In the circuitry as thus far described the rectified DC output of the bridge 52, smoothed by capacitor 72, is applied across the output terminals 58 and 60'. The current output flows through the emitter-collector circuit of passing transistor 66 and through resistors 64 and 62. The collector-emitter circuit of transistor 112 is connected in shunt with the base-emitter circuit of the passing transistor complex 66.
Voltage regulation is achieved as follows: The differential amplifier 100 senses variations in the voltage at the slidable contactor 92 associated with the resistor 86 and compares that voltage with a reference voltage derived in part from the Zener diode 96. As the voltage outa) put of the system increases the voltage output 110 of the differential amplifier 160 will increase, and this rise in potential will be applied, through leads 122 and 82, to the base of the transistor 76 forming a part of the pasing transistor complex 66, causing that complex to have a greater voltage drop therein for the system output, thereby returning the output voltage to its predetermined value. The regulated predetermined voltage value is determined by the setting of the slidable contactor 92 along the resistor 86.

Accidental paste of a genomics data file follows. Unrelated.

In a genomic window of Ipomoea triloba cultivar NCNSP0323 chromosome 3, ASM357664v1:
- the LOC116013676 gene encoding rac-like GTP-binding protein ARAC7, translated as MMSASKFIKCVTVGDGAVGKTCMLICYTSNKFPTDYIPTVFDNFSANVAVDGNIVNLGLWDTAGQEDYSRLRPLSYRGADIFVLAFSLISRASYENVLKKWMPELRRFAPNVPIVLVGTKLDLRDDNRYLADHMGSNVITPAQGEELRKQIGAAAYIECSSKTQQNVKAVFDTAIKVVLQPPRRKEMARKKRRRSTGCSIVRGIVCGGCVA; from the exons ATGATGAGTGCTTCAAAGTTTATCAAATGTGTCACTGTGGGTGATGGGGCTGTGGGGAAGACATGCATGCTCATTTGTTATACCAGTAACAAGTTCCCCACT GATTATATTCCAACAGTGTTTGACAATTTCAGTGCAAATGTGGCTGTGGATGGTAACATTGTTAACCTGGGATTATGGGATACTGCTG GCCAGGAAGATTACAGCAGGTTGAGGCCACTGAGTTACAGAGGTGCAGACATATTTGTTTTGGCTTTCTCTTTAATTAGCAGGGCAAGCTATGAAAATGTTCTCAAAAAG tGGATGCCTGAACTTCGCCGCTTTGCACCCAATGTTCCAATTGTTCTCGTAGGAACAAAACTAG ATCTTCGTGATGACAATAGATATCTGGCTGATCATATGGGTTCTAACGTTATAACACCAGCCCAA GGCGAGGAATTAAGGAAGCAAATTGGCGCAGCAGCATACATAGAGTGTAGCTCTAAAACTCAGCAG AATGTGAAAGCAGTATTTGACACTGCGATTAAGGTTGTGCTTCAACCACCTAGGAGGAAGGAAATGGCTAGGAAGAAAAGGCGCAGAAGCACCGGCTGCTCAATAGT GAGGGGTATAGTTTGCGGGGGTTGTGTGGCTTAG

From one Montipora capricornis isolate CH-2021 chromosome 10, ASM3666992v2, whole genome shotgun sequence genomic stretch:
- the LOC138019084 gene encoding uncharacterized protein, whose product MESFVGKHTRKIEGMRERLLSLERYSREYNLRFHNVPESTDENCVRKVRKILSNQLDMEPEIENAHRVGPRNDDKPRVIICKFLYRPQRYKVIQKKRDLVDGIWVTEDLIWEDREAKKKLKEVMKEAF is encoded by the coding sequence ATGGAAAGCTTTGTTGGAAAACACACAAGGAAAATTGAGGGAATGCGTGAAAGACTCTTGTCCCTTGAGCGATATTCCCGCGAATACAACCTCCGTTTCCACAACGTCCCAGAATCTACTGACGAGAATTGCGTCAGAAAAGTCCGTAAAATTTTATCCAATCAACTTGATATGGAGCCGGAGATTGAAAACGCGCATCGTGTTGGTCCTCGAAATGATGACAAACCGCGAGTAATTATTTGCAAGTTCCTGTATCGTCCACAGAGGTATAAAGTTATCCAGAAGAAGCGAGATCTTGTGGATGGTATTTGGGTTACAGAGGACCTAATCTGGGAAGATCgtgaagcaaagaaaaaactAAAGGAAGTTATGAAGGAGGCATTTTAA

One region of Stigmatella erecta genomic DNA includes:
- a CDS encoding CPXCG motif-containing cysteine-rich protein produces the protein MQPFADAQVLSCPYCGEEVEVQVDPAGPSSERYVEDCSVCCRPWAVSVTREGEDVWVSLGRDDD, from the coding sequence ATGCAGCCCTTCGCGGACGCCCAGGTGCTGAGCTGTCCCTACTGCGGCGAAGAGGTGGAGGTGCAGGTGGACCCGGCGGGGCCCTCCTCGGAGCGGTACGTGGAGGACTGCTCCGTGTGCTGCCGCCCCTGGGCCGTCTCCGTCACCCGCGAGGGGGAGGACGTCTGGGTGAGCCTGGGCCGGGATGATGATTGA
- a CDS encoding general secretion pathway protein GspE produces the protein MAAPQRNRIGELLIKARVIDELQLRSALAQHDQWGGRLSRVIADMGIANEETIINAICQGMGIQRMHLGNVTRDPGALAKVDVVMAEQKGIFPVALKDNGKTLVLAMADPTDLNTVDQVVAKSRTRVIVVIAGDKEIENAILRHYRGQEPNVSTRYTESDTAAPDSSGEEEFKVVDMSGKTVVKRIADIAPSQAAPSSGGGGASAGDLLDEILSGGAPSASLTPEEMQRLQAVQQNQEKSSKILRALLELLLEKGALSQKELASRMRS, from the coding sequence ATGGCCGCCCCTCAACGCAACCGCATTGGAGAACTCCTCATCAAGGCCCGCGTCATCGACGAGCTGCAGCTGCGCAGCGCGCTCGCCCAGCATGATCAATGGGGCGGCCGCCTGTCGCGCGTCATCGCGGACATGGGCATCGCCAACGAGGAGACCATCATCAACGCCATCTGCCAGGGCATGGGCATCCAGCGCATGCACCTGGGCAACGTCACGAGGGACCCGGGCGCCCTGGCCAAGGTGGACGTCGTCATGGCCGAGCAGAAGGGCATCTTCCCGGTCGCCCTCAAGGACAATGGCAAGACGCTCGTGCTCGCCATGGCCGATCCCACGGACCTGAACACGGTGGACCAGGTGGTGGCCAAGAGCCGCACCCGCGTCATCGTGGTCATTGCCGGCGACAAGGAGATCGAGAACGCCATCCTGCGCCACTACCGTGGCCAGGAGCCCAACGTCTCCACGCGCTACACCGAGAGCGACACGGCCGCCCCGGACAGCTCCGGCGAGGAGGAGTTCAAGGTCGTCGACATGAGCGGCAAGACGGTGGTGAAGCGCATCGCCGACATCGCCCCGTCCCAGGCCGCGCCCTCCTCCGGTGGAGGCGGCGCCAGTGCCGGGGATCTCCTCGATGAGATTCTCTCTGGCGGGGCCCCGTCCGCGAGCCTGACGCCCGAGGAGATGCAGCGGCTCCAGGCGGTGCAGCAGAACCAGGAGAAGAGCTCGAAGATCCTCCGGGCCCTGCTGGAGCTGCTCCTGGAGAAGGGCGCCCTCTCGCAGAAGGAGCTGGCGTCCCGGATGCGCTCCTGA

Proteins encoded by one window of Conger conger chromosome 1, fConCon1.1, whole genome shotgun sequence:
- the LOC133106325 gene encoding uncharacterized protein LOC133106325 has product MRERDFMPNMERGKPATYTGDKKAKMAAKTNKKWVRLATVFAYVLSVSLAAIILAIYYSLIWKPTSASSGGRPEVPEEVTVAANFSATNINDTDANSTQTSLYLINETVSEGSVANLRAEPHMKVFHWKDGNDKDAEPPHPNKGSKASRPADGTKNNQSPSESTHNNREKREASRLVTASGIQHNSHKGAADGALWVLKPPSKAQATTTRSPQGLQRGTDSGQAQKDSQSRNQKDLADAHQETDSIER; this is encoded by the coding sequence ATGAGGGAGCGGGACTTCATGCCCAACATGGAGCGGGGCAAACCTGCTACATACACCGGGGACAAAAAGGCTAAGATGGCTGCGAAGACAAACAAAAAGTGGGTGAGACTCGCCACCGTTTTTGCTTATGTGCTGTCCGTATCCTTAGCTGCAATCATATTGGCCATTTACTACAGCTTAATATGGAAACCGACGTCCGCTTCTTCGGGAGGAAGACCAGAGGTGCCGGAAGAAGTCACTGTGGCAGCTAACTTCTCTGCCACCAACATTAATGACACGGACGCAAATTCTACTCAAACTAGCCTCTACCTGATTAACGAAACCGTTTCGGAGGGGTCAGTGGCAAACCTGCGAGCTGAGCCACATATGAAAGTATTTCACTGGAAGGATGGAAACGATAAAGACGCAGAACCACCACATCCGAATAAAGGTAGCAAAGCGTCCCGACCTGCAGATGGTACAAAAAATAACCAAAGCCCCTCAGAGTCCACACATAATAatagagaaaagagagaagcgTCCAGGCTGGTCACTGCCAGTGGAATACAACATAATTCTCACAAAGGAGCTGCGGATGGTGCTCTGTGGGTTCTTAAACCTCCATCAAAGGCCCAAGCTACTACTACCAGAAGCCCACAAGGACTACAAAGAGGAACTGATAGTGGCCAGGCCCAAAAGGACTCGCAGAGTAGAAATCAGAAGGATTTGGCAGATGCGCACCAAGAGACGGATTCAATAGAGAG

Current limiting is produced by the action of resistor 62 and the resistors 114 and 116, which collectively provide bias for the base of transistor 112. As the current output of the power supply increases, the current through resistor 62 increases, the bias applied to the base of transistor 112 increases, and this causes an increase in the collector-emitter current of that transistor. Since the collector-emitter circuit of transitor 112 is connected in shunt With the base-emitter circuit of the pasing transistor complex 66, this increase in collector-emitter current of the transistor 112 will result in a decrease in the base-emitter current of the passing transistor complex 66, thereby limiting the amount of current which passes through the collector-emitter circuit thereof, thereby limiting the current output of the current supply. Once the current through the resistor 62 reaches a predetermined maximum value, the base bias of the transistor 112 produced thereby takes control away from the differential amplifier 180, and increases in output current act through the base oftransistor 112'to correspondingly decrease the current passed by transistor 66.